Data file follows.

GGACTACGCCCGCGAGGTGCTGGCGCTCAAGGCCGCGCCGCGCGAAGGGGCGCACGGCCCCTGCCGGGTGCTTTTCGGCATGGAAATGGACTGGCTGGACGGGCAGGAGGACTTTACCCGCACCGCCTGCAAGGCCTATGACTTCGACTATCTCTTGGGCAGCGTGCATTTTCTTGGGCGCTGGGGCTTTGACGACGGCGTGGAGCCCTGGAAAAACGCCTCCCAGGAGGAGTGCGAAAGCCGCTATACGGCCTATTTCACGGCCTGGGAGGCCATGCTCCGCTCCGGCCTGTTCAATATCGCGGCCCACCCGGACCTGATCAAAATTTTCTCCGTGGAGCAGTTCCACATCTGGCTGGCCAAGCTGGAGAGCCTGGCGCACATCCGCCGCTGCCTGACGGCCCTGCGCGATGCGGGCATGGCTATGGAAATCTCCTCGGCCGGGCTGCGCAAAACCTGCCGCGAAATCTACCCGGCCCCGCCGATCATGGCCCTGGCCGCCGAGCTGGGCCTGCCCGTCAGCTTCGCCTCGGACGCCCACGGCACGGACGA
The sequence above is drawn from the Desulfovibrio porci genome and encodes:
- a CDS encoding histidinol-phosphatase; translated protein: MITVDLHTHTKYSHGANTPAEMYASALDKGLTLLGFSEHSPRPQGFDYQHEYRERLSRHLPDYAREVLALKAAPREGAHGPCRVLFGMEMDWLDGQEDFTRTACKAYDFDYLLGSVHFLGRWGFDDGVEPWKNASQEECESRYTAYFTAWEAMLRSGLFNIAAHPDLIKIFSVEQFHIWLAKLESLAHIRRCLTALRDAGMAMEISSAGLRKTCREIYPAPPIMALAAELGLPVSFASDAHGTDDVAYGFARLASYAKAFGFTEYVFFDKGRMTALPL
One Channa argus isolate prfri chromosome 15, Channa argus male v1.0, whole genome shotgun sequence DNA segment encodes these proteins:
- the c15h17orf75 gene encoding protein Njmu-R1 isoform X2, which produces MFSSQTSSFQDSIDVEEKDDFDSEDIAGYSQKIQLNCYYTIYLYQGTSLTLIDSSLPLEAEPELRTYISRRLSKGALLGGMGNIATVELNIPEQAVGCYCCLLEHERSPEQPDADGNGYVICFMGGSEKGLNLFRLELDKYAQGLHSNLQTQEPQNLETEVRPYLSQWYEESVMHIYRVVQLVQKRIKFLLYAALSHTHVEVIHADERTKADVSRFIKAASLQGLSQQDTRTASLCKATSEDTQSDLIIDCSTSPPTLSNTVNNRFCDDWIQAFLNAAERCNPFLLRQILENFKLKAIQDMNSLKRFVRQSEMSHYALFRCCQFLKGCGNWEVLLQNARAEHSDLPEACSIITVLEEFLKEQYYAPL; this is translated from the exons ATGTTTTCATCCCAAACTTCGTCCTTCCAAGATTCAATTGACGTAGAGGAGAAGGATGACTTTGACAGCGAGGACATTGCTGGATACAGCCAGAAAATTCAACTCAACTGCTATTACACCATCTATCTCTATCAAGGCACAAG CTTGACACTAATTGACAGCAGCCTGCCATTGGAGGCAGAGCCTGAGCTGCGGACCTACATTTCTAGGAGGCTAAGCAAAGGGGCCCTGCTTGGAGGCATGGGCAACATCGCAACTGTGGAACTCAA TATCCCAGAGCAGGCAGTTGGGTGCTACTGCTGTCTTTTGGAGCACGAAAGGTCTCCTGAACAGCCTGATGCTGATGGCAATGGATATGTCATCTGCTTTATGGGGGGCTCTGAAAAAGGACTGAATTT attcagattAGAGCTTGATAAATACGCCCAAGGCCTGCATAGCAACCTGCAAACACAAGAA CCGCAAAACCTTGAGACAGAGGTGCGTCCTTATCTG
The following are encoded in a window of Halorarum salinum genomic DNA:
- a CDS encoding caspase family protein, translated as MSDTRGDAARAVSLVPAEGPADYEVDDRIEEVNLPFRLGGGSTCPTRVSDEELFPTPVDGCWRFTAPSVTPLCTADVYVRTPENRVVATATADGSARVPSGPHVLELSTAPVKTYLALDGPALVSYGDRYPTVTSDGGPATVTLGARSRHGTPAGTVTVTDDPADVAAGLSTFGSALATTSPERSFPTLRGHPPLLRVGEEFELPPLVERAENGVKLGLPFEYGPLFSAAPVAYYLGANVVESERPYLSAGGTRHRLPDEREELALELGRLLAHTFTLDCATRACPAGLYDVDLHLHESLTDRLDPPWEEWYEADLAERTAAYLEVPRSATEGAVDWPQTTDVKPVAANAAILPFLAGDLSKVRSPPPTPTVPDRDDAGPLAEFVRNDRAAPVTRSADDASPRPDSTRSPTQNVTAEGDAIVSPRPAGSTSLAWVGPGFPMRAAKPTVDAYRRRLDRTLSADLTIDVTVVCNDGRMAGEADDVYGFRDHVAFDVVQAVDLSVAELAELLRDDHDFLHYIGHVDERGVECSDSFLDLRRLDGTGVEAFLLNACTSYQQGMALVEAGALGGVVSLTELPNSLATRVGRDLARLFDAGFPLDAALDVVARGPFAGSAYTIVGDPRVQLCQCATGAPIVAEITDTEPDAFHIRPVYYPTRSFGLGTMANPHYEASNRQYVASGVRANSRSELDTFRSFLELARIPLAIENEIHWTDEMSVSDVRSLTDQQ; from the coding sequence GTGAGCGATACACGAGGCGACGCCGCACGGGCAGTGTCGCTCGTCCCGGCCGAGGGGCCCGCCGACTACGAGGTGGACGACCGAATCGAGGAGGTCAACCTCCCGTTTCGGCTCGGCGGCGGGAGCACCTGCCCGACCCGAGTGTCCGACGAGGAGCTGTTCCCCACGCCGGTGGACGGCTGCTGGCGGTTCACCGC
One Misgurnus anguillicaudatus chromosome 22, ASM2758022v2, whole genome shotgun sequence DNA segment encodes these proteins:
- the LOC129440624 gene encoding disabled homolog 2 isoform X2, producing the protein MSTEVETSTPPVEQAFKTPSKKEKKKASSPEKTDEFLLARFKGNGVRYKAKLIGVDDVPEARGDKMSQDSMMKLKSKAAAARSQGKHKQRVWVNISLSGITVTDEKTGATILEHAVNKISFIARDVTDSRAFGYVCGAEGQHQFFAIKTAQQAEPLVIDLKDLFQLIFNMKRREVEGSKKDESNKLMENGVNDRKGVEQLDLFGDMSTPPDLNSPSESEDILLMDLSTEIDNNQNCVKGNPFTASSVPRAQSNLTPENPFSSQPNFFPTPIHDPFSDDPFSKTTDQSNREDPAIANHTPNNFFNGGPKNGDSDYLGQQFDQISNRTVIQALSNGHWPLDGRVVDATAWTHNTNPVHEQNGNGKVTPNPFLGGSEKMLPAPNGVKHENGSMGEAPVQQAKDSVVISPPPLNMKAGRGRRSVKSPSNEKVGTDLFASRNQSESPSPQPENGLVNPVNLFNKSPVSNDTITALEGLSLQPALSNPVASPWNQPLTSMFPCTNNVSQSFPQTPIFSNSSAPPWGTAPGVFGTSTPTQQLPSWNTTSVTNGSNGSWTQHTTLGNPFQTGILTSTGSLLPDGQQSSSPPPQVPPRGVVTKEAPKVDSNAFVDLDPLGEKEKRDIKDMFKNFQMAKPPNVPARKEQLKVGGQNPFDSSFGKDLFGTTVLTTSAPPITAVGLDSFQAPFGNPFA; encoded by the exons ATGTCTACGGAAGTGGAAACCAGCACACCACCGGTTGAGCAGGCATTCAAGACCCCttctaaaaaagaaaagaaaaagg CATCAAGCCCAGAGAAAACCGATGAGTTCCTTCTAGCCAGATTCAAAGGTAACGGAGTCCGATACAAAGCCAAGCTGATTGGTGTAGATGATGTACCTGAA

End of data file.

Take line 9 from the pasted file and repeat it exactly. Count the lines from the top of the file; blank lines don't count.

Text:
- the LOC129440624 gene encoding disabled homolog 2 isoform X2, producing the protein MSTEVETSTPPVEQAFKTPSKKEKKKASSPEKTDEFLLARFKGNGVRYKAKLIGVDDVPEARGDKMSQDSMMKLKSKAAAARSQGKHKQRVWVNISLSGITVTDEKTGATILEHAVNKISFIARDVTDSRAFGYVCGAEGQHQFFAIKTAQQAEPLVIDLKDLFQLIFNMKRREVEGSKKDESNKLMENGVNDRKGVEQLDLFGDMSTPPDLNSPSESEDILLMDLSTEIDNNQNCVKGNPFTASSVPRAQSNLTPENPFSSQPNFFPTPIHDPFSDDPFSKTTDQSNREDPAIANHTPNNFFNGGPKNGDSDYLGQQFDQISNRTVIQALSNGHWPLDGRVVDATAWTHNTNPVHEQNGNGKVTPNPFLGGSEKMLPAPNGVKHENGSMGEAPVQQAKDSVVISPPPLNMKAGRGRRSVKSPSNEKVGTDLFASRNQSESPSPQPENGLVNPVNLFNKSPVSNDTITALEGLSLQPALSNPVASPWNQPLTSMFPCTNNVSQSFPQTPIFSNSSAPPWGTAPGVFGTSTPTQQLPSWNTTSVTNGSNGSWTQHTTLGNPFQTGILTSTGSLLPDGQQSSSPPPQVPPRGVVTKEAPKVDSNAFVDLDPLGEKEKRDIKDMFKNFQMAKPPNVPARKEQLKVGGQNPFDSSFGKDLFGTTVLTTSAPPITAVGLDSFQAPFGNPFA; encoded by the exons ATGTCTACGGAAGTGGAAACCAGCACACCACCGGTTGAGCAGGCATTCAAGACCCCttctaaaaaagaaaagaaaaagg CATCAAGCCCAGAGAAAACCGATGAGTTCCTTCTAGCCAGATTCAAAGGTAACGGAGTCCGATACAAAGCCAAGCTGATTGGTGTAGATGATGTACCTGAA